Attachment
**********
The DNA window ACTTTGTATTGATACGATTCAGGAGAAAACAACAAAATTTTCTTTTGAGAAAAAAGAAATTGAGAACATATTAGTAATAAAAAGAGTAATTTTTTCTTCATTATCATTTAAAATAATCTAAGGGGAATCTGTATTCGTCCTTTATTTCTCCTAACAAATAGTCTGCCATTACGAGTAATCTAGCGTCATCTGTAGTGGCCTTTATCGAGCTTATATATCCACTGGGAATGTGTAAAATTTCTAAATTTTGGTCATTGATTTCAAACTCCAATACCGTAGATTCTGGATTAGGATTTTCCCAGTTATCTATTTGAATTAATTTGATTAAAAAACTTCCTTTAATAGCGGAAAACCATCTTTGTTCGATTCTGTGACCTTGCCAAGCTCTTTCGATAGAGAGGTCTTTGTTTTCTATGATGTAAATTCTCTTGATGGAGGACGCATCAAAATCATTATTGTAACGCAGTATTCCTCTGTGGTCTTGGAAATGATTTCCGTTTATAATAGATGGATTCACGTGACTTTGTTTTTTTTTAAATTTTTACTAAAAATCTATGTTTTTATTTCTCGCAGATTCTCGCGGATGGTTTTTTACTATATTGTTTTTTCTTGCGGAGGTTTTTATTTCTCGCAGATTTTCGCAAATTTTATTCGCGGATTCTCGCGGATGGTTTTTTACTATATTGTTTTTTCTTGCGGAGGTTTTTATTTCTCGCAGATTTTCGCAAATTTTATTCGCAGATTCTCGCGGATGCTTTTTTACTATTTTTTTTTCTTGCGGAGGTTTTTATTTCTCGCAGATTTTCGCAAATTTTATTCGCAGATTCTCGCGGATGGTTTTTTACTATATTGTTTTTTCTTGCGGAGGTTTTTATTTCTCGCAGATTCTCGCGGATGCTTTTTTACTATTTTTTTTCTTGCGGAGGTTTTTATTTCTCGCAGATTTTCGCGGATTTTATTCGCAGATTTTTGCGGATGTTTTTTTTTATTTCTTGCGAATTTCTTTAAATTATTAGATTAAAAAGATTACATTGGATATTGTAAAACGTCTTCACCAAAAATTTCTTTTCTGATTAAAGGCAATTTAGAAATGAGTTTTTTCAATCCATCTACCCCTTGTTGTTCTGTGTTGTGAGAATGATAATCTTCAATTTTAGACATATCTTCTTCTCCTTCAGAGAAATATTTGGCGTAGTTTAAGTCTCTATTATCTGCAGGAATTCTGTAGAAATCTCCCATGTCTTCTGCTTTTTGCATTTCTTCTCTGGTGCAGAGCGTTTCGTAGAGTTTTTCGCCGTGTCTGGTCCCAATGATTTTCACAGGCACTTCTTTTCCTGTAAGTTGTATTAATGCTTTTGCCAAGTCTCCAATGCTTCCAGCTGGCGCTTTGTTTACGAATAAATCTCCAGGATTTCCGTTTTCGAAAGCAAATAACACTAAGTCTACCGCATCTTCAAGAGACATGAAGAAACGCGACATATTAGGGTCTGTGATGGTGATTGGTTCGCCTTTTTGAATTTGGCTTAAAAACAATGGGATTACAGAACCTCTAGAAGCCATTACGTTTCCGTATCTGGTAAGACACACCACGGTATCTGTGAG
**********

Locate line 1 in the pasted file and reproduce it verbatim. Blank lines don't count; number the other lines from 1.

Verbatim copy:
The DNA window ACTTTGTATTGATACGATTCAGGAGAAAACAACAAAATTTTCTTTTGAGAAAAAAGAAATTGAGAACATATTAGTAATAAAAAGAGTAATTTTTTCTTCATTATCATTTAAAATAATCTAAGGGGAATCTGTATTCGTCCTTTATTTCTCCTAACAAATAGTCTGCCATTACGAGTAATCTAGCGTCATCTGTAGTGGCCTTTATCGAGCTTATATATCCACTGGGAATGTGTAAAATTTCTAAATTTTGGTCATTGATTTCAAACTCCAATACCGTAGATTCTGGATTAGGATTTTCCCAGTTATCTATTTGAATTAATTTGATTAAAAAACTTCCTTTAATAGCGGAAAACCATCTTTGTTCGATTCTGTGACCTTGCCAAGCTCTTTCGATAGAGAGGTCTTTGTTTTCTATGATGTAAATTCTCTTGATGGAGGACGCATCAAAATCATTATTGTAACGCAGTATTCCTCTGTGGTCTTGGAAATGATTTCCGTTTATAATAGATGGATTCACGTGACTTTGTTTTTTTTTAAATTTTTACTAAAAATCTATGTTTTTATTTCTCGCAGATTCTCGCGGATGGTTTTTTACTATATTGTTTTTTCTTGCGGAGGTTTTTATTTCTCGCAGATTTTCGCAAATTTTATTCGCGGATTCTCGCGGATGGTTTTTTACTATATTGTTTTTTCTTGCGGAGGTTTTTATTTCTCGCAGATTTTCGCAAATTTTATTCGCAGATTCTCGCGGATGCTTTTTTACTATTTTTTTTTCTTGCGGAGGTTTTTATTTCTCGCAGATTTTCGCAAATTTTATTCGCAGATTCTCGCGGATGGTTTTTTACTATATTGTTTTTTCTTGCGGAGGTTTTTATTTCTCGCAGATTCTCGCGGATGCTTTTTTACTATTTTTTTTCTTGCGGAGGTTTTTATTTCTCGCAGATTTTCGCGGATTTTATTCGCAGATTTTTGCGGATGTTTTTTTTTATTTCTTGCGAATTTCTTTAAATTATTAGATTAAAAAGATTACATTGGATATTGTAAAACGTCTTCACCAAAAATTTCTTTTCTGATTAAAGGCAATTTAGAAATGAGTTTTTTCAATCCATCTACCCCTTGTTGTTCTGTGTTGTGAGAATGATAATCTTCAATTTTAGACATATCTTCTTCTCCTTCAGAGAAATATTTGGCGTAGTTTAAGTCTCTATTATCTGCAGGAATTCTGTAGAAATCTCCCATGTCTTCTGCTTTTTGCATTTCTTCTCTGGTGCAGAGCGTTTCGTAGAGTTTTTCGCCGTGTCTGGTCCCAATGATTTTCACAGGCACTTCTTTTCCTGTAAGTTGTATTAATGCTTTTGCCAAGTCTCCAATGCTTCCAGCTGGCGCTTTGTTTACGAATAAATCTCCAGGATTTCCGTTTTCGAAAGCAAATAACACTAAGTCTACCGCATCTTCAAGAGACATGAAGAAACGCGACATATTAGGGTCTGTGATGGTGATTGGTTCGCCTTTTTGAATTTGGCTTAAAAACAATGGGATTACAGAACCTCTAGAAGCCATTACGTTTCCGTATCTGGTAAGACACACCACGGTATCTGTGAG